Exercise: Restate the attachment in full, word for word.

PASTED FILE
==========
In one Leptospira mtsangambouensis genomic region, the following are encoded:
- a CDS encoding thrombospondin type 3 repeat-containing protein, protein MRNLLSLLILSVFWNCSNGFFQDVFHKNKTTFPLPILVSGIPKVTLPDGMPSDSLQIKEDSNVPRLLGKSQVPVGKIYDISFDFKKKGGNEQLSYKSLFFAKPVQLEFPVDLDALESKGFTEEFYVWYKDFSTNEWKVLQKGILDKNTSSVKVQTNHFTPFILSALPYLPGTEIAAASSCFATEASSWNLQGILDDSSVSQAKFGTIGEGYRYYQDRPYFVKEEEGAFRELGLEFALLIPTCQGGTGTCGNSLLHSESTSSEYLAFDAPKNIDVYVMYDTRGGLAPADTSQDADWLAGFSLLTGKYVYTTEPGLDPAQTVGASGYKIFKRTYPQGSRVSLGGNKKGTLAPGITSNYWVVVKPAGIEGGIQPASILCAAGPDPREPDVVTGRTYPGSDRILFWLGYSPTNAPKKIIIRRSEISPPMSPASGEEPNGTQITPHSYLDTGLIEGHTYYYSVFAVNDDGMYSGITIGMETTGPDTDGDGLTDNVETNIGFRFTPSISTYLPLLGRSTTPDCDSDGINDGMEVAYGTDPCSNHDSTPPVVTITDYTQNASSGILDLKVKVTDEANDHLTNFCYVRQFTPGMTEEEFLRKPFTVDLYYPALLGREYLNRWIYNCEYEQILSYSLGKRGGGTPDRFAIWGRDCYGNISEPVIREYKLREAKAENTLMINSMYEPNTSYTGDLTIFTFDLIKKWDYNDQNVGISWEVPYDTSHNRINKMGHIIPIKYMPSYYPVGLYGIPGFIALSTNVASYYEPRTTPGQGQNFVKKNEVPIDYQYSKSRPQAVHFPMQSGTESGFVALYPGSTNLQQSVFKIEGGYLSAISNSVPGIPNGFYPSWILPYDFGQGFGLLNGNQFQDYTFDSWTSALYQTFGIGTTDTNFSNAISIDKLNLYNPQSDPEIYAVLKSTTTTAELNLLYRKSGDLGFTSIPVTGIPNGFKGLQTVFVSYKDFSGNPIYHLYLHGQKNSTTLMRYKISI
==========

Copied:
In one Leptospira mtsangambouensis genomic region, the following are encoded:
- a CDS encoding thrombospondin type 3 repeat-containing protein, protein MRNLLSLLILSVFWNCSNGFFQDVFHKNKTTFPLPILVSGIPKVTLPDGMPSDSLQIKEDSNVPRLLGKSQVPVGKIYDISFDFKKKGGNEQLSYKSLFFAKPVQLEFPVDLDALESKGFTEEFYVWYKDFSTNEWKVLQKGILDKNTSSVKVQTNHFTPFILSALPYLPGTEIAAASSCFATEASSWNLQGILDDSSVSQAKFGTIGEGYRYYQDRPYFVKEEEGAFRELGLEFALLIPTCQGGTGTCGNSLLHSESTSSEYLAFDAPKNIDVYVMYDTRGGLAPADTSQDADWLAGFSLLTGKYVYTTEPGLDPAQTVGASGYKIFKRTYPQGSRVSLGGNKKGTLAPGITSNYWVVVKPAGIEGGIQPASILCAAGPDPREPDVVTGRTYPGSDRILFWLGYSPTNAPKKIIIRRSEISPPMSPASGEEPNGTQITPHSYLDTGLIEGHTYYYSVFAVNDDGMYSGITIGMETTGPDTDGDGLTDNVETNIGFRFTPSISTYLPLLGRSTTPDCDSDGINDGMEVAYGTDPCSNHDSTPPVVTITDYTQNASSGILDLKVKVTDEANDHLTNFCYVRQFTPGMTEEEFLRKPFTVDLYYPALLGREYLNRWIYNCEYEQILSYSLGKRGGGTPDRFAIWGRDCYGNISEPVIREYKLREAKAENTLMINSMYEPNTSYTGDLTIFTFDLIKKWDYNDQNVGISWEVPYDTSHNRINKMGHIIPIKYMPSYYPVGLYGIPGFIALSTNVASYYEPRTTPGQGQNFVKKNEVPIDYQYSKSRPQAVHFPMQSGTESGFVALYPGSTNLQQSVFKIEGGYLSAISNSVPGIPNGFYPSWILPYDFGQGFGLLNGNQFQDYTFDSWTSALYQTFGIGTTDTNFSNAISIDKLNLYNPQSDPEIYAVLKSTTTTAELNLLYRKSGDLGFTSIPVTGIPNGFKGLQTVFVSYKDFSGNPIYHLYLHGQKNSTTLMRYKISI